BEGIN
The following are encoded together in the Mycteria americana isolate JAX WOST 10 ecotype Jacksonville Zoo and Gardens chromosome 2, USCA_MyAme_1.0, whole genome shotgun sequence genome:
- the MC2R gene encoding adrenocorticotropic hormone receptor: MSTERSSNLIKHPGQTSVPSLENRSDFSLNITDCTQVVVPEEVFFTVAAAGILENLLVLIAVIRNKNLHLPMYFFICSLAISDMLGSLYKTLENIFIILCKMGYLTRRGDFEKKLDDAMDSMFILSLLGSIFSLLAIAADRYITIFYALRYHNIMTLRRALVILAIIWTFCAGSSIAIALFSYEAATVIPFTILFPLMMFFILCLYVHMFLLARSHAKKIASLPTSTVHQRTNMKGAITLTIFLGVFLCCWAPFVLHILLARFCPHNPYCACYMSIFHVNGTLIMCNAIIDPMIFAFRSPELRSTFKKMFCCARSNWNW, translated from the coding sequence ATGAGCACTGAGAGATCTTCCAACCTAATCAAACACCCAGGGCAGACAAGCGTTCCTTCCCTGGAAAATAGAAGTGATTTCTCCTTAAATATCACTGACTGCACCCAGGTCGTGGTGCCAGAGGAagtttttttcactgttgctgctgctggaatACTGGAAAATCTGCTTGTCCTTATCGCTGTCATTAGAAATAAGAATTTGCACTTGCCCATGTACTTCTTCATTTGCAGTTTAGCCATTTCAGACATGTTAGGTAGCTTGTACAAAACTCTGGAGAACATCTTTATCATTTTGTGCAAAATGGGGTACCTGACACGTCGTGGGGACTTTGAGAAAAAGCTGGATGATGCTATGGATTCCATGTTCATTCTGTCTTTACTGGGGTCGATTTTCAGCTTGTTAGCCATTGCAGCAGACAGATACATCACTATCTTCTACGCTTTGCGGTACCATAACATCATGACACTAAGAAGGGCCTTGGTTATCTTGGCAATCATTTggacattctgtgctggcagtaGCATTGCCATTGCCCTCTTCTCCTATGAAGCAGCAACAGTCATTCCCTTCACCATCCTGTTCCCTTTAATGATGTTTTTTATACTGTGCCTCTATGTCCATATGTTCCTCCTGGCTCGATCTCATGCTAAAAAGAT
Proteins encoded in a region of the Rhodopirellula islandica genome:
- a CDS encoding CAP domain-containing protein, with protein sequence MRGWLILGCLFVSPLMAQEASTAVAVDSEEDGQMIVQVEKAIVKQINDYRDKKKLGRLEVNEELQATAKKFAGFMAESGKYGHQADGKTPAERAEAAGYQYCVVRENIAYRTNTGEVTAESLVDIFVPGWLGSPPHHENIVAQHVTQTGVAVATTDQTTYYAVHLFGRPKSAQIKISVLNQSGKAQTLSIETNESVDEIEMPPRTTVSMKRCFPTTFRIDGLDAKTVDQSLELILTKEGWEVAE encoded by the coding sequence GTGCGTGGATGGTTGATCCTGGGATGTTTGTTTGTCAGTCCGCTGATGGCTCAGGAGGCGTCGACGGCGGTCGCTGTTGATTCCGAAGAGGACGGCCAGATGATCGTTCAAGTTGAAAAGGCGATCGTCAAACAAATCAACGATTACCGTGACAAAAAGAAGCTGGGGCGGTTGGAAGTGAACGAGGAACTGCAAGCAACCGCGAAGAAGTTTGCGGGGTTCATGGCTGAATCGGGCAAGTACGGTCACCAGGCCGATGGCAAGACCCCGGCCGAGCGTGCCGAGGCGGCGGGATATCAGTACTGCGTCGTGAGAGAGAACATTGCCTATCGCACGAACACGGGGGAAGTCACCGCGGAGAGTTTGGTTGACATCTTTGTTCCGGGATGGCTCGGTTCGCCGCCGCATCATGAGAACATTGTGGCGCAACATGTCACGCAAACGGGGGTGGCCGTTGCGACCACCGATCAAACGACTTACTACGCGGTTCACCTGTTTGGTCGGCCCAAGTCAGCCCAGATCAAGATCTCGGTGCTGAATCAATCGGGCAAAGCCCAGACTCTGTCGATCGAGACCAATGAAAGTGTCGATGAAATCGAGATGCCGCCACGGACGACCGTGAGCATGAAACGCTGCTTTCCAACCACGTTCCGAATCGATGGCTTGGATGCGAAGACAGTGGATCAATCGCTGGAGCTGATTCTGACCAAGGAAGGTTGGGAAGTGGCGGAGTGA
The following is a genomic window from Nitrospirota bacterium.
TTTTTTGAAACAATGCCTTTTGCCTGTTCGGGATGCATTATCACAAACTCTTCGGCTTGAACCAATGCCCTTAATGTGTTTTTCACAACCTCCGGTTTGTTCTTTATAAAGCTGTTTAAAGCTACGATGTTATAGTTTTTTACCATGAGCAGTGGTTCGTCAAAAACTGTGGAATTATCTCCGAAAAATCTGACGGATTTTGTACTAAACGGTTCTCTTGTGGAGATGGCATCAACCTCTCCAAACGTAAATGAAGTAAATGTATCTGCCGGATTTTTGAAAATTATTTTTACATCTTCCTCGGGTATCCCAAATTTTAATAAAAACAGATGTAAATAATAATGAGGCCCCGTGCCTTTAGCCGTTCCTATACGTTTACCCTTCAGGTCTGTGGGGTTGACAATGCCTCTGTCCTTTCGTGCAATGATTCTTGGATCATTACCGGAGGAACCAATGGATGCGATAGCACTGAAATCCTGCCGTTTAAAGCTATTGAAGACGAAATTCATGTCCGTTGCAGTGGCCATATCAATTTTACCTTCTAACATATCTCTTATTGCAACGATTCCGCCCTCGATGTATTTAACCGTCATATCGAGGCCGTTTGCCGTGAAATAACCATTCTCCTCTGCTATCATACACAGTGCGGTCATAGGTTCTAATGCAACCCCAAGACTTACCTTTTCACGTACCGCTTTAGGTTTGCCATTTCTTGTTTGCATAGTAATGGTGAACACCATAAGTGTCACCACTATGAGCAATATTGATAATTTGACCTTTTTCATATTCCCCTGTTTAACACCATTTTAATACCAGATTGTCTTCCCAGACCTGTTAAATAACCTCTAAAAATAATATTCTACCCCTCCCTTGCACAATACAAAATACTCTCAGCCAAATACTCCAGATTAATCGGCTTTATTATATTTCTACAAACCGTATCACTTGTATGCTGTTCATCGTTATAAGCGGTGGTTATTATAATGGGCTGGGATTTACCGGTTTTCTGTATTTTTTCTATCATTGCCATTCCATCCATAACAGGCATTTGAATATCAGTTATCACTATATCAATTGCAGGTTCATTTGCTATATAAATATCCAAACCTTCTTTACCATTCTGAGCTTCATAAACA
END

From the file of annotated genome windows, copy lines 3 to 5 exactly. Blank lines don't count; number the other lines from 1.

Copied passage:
Proteins encoded in a region of the Rhodopirellula islandica genome:
- a CDS encoding CAP domain-containing protein, with protein sequence MRGWLILGCLFVSPLMAQEASTAVAVDSEEDGQMIVQVEKAIVKQINDYRDKKKLGRLEVNEELQATAKKFAGFMAESGKYGHQADGKTPAERAEAAGYQYCVVRENIAYRTNTGEVTAESLVDIFVPGWLGSPPHHENIVAQHVTQTGVAVATTDQTTYYAVHLFGRPKSAQIKISVLNQSGKAQTLSIETNESVDEIEMPPRTTVSMKRCFPTTFRIDGLDAKTVDQSLELILTKEGWEVAE encoded by the coding sequence GTGCGTGGATGGTTGATCCTGGGATGTTTGTTTGTCAGTCCGCTGATGGCTCAGGAGGCGTCGACGGCGGTCGCTGTTGATTCCGAAGAGGACGGCCAGATGATCGTTCAAGTTGAAAAGGCGATCGTCAAACAAATCAACGATTACCGTGACAAAAAGAAGCTGGGGCGGTTGGAAGTGAACGAGGAACTGCAAGCAACCGCGAAGAAGTTTGCGGGGTTCATGGCTGAATCGGGCAAGTACGGTCACCAGGCCGATGGCAAGACCCCGGCCGAGCGTGCCGAGGCGGCGGGATATCAGTACTGCGTCGTGAGAGAGAACATTGCCTATCGCACGAACACGGGGGAAGTCACCGCGGAGAGTTTGGTTGACATCTTTGTTCCGGGATGGCTCGGTTCGCCGCCGCATCATGAGAACATTGTGGCGCAACATGTCACGCAAACGGGGGTGGCCGTTGCGACCACCGATCAAACGACTTACTACGCGGTTCACCTGTTTGGTCGGCCCAAGTCAGCCCAGATCAAGATCTCGGTGCTGAATCAATCGGGCAAAGCCCAGACTCTGTCGATCGAGACCAATGAAAGTGTCGATGAAATCGAGATGCCGCCACGGACGACCGTGAGCATGAAACGCTGCTTTCCAACCACGTTCCGAATCGATGGCTTGGATGCGAAGACAGTGGATCAATCGCTGGAGCTGATTCTGACCAAGGAAGGTTGGGAAGTGGCGGAGTGA
The following is a genomic window from Nitrospirota bacterium.